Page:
Kisei [帰省]

Game 1: March 25, 2008 ∙ 10 innings Red Sox 6 BS: Kyle Snyder (1)W: Hideki Okajima (1-0)S: Jonathan Papelbon (1) 1-0, 1 game winning streak Athletics 5 H: Keith FoulkeBS, L: Huston Street (1, 0-1) 0-1, 1 game losing streak Highlights: Just as I recently returned home to Hawai‘i, I can understand some of the feelings that Daisuke Matsuzaka may have with his kisei (homecoming): excitement tinged with anxiety, joy touched with woe knowing that the stay will be short. A Japanese word that is similar to nostalgic is natsukashii, but as an adjective it refers to the place, person, or sense that inspires pleasant memories. In Japanese, a person can’t be natsukashii; instead the object of the memory stirs one’s recollection. ESPN and NESN would have you believe that in Daisuke’s country the strains of the shakuhachi echo across rice paddies, the words of Sun Tzu cross the lips of people daily, and the clatter of geisha’s okobo punctuate the quiet of city walkways nightly. Japan may be those things, but it is also the Shinkansen, the Akashi-Kaikyō Bridge (the world’s longest suspension bridge), and, of course, baseball. While I was in Hawai‘i I read Baseball Before...

Peewee’s Big Award

He who is too short and has too big of a swing garnered AL Rookie of the Year honors, becoming the first Red Sox player to be so recognized since Nomar Garciaparra in 1997. Dustin Pedroia has been proving naysayers wrong his entire life and this most recent honor may at last quiet those doubters. Even if the skeptics continue to harp on his untraditional build and technique, the infielder will do the same he has done for the past 24 years: ignore them. The Red Sox second baseman was first on 24 of the 28 ballots for a total of 132 points. He was tenth in the league for batting average with .317 and 21st for OBP at .380. Only Placido Polanco had comparable production at the same position. Two of his teammates also got the sportswriters’ attention: Daisuke Matsuzaka came in fourth with 12 points and Hideki Okajima sixth with three points. Congratulations to Rat Boy!...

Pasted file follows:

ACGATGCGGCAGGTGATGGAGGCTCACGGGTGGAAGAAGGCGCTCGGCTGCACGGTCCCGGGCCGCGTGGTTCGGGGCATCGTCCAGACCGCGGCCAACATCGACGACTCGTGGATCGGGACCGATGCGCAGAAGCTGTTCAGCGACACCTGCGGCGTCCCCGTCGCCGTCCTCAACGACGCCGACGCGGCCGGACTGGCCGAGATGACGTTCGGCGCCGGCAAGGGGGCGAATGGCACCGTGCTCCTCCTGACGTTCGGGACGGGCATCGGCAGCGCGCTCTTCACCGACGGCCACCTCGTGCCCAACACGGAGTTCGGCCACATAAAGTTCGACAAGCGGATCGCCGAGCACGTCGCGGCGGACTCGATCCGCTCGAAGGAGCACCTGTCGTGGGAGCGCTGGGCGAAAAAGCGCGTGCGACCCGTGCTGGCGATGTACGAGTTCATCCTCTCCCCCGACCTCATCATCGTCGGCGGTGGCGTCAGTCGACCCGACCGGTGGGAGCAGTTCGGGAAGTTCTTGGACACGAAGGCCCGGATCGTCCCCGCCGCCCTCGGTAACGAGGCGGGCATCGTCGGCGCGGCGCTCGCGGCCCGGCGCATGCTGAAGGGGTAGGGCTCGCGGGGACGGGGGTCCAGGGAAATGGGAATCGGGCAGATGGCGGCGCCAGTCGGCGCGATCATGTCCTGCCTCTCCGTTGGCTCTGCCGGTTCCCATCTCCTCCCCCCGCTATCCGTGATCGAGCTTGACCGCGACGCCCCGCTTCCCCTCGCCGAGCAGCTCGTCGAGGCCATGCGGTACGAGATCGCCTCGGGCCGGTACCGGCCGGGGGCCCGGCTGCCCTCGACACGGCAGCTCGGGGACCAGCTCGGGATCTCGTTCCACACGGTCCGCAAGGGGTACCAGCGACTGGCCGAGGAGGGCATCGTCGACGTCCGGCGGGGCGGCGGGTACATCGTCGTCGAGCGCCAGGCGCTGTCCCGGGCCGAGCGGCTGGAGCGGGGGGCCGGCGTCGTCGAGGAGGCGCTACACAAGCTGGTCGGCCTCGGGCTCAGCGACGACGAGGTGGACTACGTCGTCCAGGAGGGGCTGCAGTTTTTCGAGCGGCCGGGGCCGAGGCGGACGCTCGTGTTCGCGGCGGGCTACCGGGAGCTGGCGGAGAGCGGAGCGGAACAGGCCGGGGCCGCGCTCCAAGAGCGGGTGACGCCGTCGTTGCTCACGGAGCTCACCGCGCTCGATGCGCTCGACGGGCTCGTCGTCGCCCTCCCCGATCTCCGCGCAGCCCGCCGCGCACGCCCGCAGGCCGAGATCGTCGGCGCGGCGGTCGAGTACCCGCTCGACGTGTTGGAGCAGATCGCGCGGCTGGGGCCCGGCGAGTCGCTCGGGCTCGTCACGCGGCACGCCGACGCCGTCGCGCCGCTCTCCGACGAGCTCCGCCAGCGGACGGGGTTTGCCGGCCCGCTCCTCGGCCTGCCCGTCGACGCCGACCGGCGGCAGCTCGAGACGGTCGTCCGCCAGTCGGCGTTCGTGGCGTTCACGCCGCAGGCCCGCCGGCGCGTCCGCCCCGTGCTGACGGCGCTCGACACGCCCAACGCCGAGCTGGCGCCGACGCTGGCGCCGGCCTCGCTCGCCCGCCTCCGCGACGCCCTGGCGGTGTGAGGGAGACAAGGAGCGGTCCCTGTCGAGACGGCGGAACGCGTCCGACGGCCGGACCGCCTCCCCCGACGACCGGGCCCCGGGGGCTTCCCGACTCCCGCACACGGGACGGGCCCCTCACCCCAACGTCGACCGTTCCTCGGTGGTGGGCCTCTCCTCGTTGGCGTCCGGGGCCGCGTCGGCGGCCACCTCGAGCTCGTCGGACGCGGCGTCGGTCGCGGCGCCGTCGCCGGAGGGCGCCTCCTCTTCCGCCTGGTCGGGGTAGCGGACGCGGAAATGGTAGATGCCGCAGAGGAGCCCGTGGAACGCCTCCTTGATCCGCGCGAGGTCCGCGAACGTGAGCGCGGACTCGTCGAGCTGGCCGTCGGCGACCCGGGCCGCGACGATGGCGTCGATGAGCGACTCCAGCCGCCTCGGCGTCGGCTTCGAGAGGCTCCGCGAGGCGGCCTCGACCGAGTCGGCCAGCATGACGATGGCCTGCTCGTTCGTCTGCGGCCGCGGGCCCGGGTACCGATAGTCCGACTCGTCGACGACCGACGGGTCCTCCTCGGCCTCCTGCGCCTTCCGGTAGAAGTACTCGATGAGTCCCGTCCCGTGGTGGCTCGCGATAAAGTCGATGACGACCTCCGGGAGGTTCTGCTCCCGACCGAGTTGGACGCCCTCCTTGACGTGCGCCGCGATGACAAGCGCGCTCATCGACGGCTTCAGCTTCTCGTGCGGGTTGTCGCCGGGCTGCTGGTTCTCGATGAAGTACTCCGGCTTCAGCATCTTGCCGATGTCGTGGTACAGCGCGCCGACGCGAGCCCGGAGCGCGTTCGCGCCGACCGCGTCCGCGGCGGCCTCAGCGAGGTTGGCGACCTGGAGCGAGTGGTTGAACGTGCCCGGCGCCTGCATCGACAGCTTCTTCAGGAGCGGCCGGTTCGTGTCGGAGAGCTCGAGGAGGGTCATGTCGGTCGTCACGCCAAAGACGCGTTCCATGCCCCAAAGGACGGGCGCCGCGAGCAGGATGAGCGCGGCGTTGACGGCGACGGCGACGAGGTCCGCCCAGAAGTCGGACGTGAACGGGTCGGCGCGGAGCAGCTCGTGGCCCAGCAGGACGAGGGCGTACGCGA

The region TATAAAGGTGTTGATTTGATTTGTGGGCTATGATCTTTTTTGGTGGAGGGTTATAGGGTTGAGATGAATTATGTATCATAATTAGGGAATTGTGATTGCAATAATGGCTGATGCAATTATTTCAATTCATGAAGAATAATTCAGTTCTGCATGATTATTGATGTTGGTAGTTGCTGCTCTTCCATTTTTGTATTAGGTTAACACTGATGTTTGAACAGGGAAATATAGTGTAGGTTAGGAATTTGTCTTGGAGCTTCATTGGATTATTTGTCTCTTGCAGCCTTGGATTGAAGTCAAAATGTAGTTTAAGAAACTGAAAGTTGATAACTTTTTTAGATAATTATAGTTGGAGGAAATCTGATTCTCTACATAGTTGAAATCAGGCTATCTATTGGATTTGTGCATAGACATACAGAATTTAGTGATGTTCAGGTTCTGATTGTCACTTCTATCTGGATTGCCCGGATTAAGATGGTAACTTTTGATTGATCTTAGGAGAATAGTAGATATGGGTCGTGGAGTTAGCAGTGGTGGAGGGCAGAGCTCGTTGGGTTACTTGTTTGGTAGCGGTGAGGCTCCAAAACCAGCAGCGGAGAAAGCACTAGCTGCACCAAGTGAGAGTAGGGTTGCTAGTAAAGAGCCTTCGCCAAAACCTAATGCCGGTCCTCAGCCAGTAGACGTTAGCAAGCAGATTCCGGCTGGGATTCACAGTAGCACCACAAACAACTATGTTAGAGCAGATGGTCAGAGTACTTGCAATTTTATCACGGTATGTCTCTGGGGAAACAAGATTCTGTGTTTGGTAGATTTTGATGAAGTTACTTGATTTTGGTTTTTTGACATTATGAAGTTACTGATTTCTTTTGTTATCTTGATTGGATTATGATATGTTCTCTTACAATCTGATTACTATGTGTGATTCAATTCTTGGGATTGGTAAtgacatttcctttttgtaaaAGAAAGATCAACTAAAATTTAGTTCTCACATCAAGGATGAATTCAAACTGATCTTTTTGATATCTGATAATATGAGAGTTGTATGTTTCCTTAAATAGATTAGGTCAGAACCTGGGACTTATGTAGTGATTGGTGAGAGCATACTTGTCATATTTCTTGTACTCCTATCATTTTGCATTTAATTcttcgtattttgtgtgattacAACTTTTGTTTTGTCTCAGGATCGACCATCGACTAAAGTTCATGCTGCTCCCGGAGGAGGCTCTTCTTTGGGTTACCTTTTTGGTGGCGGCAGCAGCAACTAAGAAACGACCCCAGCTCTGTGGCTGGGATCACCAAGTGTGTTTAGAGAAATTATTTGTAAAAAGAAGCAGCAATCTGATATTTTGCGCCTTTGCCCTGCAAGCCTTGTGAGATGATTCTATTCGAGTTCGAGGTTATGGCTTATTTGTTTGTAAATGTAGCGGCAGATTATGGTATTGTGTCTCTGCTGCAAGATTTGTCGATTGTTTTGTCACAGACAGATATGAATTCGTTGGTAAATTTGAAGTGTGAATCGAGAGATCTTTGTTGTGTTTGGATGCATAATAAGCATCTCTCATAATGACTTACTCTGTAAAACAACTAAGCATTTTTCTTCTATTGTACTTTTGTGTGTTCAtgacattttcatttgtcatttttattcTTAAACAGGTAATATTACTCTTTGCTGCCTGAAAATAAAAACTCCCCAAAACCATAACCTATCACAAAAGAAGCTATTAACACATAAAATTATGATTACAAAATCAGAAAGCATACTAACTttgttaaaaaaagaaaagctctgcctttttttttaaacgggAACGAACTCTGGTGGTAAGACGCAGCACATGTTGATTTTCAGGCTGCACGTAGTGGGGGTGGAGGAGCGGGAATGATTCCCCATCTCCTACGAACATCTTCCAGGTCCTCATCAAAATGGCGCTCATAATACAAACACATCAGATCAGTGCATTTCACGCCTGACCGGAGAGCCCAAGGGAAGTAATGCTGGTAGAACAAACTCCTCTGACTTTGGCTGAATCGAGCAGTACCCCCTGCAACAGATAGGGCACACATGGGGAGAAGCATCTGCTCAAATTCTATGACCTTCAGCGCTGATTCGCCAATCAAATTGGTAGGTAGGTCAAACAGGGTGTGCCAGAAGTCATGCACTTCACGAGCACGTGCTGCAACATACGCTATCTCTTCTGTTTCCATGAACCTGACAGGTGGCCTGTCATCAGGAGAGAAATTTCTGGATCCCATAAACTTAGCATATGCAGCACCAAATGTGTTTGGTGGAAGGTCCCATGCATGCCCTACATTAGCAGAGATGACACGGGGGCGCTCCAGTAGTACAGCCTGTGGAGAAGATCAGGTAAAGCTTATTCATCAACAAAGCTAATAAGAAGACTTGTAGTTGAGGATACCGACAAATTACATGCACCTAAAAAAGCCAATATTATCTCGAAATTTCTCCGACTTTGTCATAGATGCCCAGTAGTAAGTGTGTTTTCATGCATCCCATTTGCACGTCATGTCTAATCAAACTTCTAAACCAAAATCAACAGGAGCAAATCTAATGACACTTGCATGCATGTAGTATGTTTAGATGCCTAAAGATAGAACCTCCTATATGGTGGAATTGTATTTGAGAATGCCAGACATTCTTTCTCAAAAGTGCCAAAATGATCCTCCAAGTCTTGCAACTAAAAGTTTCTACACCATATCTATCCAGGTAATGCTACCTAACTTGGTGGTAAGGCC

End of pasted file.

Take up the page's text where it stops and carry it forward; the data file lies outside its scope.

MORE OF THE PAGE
World Series Game 2: October 25, 2007 Rockies 1 L: Ubaldo Jimenez (0-1) NLDS: 3-0NLCS: 4-0World Series: 0-2 Red Sox 2 W: Curt Schilling (3-0)H: Hideki Okajima (2)S: Jonathan Papelbon (2) ALDS: 3-0ALCS: 4-3World Series: 2-0 Highlights: The Terry Francona Special Postseason Limited Edition Action Figure with Quick Hook Action™ is a wonder to behold. In a regular season game Francona would have pressed his luck with his favored veteran pitcher and who knows what would have happened after Matt Holliday’s one-out single and Todd Helton’s eight-pitch base on balls. Instead, Schilling was pulled with two men on in the sixth and Okajima pitched to the next seven Rockies hitters flawlessly. Papelbon tallied his second multi-inning playoff save, striking out two and picking off Holliday while doing so. Matt Holliday, the NL MVP candidate, smoked a liner so close to Jonathan Papelbon that it took all the closer’s dancing prowess to avoid the imprint of stitches on his torso. Dustin Pedroia doggedly tracked down the grounder and rolled his wrist while tumbling near the outer lip of the outfield dirt. The second baseman came up with the ball too late; Julio Lugo’s voice above the din told his fellow...